How To Get Professionals to Read Your Work- The Emily Dickinson Way

Step One:  Find someone to send your submissions to.

 Emily Dickinson chose to send a few of her poems to social reformer and writer, Mr. Thomas Wentworth Higginson.

Step Two:  Sit down to write query.   When addressing it, be blunt.   Emily simply wrote, “Mr. Higginson,”

Step Three:  Begin query with rhetorical question. 

Emily decided upon, “Are you too deeply occupied to say if my verse is alive?”

Step Four:   Compose letter.   

MR. HIGGINSON,–Are you too deeply occupied to say if my verse is alive?

The mind is so near itself it cannot see distinctly, and I have none to ask.

Should you think it breathed, and had you the leisure to tell me, I should feel quick gratitude.

If I make the mistake, that you dared to tell me would give me sincerer honor toward you.

I inclose my name, asking you, if you please, sir, to tell me what is true?

That you will not betray me it is needless to ask, since honor is its own pawn.

Step Five:  Compose this letter in a large, looping penmanship that is difficult for anyone to decipher. 

“It was in a handwriting so peculiar that it seemed as if the writer might have taken her first lessons by studying the famous fossil bird-tracks in the museum of that college town.” (Amherst). – Mr. Wentworth Higginson

Step Six:  Decide this difficult to read,  rhetorical-begun query is so brilliant that you don’t even bother signing your name.

Mr. Higginson later said, “The most curious thing about the letter was the total absence of a signature”

Step Seven:   Decide you’d better include your name somewhere.  Just in case.  So scribble it on a card using the the same large, loopy handwriting.

Step Eight:  Stick your work inside the card.  Emily enclosed four poems.  Send whatever you wish.

Step Nine:  Seal envelope.  Address it to person’s home address.  Emily mailed her poems to Mr. Higginson’s house in Worcester, Massachusetts.

Step Ten:   Put on sneakers, prepare to head out to the Post Office, when a creeping thought enters your mind: 

Perhaps times have changed.

Slightly.

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Published in: on September 19, 2009 at 4:35 pm  Comments (22)  
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Isadora Duncan: The Free Spirit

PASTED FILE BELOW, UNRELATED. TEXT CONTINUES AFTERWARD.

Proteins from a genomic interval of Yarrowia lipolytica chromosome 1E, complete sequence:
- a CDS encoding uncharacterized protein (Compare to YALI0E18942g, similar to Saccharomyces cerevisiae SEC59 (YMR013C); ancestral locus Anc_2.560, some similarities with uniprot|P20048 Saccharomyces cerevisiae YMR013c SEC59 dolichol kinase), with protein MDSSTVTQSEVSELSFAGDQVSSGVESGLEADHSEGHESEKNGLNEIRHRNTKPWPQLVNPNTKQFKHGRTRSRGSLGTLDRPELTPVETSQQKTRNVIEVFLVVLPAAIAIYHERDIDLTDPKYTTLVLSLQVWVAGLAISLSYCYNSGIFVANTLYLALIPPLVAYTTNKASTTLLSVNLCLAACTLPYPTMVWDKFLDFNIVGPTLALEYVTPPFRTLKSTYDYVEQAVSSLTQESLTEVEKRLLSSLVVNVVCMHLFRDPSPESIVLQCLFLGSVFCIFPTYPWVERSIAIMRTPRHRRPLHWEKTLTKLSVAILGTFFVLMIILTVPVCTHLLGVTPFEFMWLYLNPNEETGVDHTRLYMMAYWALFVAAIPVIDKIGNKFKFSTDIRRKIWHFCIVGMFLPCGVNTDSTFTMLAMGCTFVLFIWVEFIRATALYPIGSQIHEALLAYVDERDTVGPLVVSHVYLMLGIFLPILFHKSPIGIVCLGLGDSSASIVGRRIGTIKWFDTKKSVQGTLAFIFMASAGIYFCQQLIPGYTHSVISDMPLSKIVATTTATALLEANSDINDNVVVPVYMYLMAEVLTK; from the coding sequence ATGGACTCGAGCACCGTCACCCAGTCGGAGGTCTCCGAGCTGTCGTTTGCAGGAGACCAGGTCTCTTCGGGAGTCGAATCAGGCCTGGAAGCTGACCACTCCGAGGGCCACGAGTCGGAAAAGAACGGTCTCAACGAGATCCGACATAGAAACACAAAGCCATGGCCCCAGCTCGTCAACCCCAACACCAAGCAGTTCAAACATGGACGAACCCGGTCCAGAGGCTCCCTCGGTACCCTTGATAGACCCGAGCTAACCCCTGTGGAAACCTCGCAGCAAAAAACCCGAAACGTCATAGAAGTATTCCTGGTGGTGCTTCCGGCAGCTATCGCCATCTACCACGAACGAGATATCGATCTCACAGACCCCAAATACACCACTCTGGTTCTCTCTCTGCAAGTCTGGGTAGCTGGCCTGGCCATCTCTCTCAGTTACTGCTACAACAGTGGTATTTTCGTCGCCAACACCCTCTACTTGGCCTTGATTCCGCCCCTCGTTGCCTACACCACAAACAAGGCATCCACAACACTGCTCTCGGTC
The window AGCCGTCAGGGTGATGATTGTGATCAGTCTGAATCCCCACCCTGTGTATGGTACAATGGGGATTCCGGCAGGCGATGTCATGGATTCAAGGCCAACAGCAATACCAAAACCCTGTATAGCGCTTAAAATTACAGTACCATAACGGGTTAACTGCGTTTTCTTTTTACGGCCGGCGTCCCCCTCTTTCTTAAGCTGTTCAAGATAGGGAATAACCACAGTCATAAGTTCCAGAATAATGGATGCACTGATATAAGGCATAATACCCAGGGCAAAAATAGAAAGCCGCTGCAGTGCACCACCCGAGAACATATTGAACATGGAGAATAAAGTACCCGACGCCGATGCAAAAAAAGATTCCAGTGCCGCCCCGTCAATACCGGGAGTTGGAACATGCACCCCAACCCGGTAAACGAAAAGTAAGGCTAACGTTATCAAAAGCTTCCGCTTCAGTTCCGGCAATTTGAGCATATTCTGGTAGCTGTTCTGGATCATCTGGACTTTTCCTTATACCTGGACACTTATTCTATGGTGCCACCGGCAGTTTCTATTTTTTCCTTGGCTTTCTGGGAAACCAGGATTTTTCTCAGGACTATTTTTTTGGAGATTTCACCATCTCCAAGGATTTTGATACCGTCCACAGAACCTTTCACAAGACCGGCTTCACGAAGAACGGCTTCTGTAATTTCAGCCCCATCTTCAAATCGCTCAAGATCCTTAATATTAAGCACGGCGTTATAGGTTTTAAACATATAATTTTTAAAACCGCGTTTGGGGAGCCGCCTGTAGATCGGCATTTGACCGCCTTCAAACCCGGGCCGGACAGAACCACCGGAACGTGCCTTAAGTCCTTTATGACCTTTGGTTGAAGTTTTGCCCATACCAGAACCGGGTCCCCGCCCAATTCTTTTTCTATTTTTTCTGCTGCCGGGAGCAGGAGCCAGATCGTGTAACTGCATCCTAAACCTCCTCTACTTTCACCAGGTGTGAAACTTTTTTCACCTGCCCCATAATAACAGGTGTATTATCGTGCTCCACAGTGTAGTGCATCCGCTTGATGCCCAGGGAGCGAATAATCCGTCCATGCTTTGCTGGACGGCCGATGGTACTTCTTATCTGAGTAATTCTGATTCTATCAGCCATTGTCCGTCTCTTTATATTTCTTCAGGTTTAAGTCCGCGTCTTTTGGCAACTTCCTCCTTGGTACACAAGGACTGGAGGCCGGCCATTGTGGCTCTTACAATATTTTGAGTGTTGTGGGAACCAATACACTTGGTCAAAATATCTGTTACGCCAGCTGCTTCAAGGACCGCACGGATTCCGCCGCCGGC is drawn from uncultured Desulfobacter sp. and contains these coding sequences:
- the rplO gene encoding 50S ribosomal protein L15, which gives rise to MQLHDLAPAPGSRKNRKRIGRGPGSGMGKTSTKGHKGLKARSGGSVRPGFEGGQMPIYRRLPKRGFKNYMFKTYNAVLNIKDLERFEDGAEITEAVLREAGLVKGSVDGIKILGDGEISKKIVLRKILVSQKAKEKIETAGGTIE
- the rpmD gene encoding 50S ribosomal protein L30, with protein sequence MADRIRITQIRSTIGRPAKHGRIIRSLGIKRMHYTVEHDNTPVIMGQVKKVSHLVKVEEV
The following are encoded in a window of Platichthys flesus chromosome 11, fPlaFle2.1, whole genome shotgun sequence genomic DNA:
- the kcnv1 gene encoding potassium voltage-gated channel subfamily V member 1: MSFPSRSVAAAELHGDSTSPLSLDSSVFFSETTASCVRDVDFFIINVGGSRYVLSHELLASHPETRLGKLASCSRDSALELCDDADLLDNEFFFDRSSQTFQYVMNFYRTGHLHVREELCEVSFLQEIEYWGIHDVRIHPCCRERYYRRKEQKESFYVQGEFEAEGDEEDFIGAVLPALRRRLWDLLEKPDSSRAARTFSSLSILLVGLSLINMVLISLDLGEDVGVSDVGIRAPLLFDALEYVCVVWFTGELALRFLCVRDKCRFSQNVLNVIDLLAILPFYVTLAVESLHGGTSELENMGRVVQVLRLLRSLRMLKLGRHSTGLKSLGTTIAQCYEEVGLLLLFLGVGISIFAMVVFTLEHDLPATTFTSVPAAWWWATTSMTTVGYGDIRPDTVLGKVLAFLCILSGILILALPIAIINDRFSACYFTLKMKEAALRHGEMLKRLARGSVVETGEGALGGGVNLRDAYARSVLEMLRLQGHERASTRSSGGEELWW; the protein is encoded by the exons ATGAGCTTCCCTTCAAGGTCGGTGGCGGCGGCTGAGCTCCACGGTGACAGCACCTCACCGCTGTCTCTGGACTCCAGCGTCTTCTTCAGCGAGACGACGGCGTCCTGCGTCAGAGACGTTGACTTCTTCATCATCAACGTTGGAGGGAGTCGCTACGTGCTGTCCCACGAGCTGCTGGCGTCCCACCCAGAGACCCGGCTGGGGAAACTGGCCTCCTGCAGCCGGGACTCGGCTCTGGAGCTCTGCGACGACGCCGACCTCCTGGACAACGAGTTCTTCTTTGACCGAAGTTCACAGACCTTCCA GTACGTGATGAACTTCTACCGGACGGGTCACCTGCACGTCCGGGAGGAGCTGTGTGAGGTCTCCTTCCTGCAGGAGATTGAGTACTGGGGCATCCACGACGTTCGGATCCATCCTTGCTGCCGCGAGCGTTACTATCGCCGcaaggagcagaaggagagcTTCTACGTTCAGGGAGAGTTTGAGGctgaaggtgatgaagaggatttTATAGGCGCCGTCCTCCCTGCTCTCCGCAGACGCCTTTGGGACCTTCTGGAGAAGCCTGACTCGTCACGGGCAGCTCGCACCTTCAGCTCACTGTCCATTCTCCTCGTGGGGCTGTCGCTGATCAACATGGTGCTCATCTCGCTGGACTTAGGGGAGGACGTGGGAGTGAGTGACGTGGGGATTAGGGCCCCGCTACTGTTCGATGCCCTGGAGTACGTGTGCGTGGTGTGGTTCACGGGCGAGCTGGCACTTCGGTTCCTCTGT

“People do not live nowadays. They get about ten percent out of life.”

“You were once wild here.  Don’t let them tame you.”- Isadora Duncan (1877-1927)

 

Born in San Francisco, the poetic thinker and dancer proclaimed,

“I, Isadora Duncan hereby vow on my twelfth birthday that I will dedicate myself to the pursuit of art and beauty; and to the single life.  I will never marry.  I will never submit myself to any claims other than to truth and beauty.  To seal this vow, I hearby burn my parents’ marriage certificate.  Beauty is truth.  Truth, beauty.  That is all we know on earth, and all we need to know.”

While Isadora did eventually marry the Russian poet, Sergei Yesenin, in 1922, the Mother of Modern Dance kept her vow of dedicating herself to the pursuit of art, beauty, and truth.

From early childhood, Isadora studied the lines of ancient Greek sculpture and the movements of nature; both of which she incorporated into her unique style. Rejecting classical ballet which she deemed, “ugly and against nature”,  she clad herself in Grecian tunics, threw off her shoes, unbound her hair, and danced from her soul.  Stressing improvisation and pure emotion, she strove to rid her movements of all artifice.   The result was a simplicity of grace, which like all masterworks, appeared deceptively easy to achieve.

Isadora considered the solar plexus the “internal motor” and would stand hours in trance.   “I spent long days and nights in the studio, seeking that dance which might be the divine expression of the human spirit through the medium of the body’s movement. For hours I would stand quite still, my two hands folded between my breast, covering the solar plexus… I was seeking and finally discovered the central spring of all movement, the crater of motor power, the unity from which all diversions of movement are born, the mirror of vision for the creation of dance.”